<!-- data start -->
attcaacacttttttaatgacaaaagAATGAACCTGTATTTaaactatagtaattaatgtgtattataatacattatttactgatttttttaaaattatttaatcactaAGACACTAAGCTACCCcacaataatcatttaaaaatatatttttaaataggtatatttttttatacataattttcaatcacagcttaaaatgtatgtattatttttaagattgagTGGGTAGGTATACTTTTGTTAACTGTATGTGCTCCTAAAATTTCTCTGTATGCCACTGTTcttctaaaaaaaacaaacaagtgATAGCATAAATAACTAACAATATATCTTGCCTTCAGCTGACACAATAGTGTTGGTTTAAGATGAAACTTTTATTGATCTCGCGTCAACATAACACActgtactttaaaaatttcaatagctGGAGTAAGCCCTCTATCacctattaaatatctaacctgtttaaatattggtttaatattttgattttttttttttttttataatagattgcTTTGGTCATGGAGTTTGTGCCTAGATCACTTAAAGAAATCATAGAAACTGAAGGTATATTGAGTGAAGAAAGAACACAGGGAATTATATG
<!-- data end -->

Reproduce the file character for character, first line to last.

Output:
attcaacacttttttaatgacaaaagAATGAACCTGTATTTaaactatagtaattaatgtgtattataatacattatttactgatttttttaaaattatttaatcactaAGACACTAAGCTACCCcacaataatcatttaaaaatatatttttaaataggtatatttttttatacataattttcaatcacagcttaaaatgtatgtattatttttaagattgagTGGGTAGGTATACTTTTGTTAACTGTATGTGCTCCTAAAATTTCTCTGTATGCCACTGTTcttctaaaaaaaacaaacaagtgATAGCATAAATAACTAACAATATATCTTGCCTTCAGCTGACACAATAGTGTTGGTTTAAGATGAAACTTTTATTGATCTCGCGTCAACATAACACActgtactttaaaaatttcaatagctGGAGTAAGCCCTCTATCacctattaaatatctaacctgtttaaatattggtttaatattttgattttttttttttttttataatagattgcTTTGGTCATGGAGTTTGTGCCTAGATCACTTAAAGAAATCATAGAAACTGAAGGTATATTGAGTGAAGAAAGAACACAGGGAATTATATG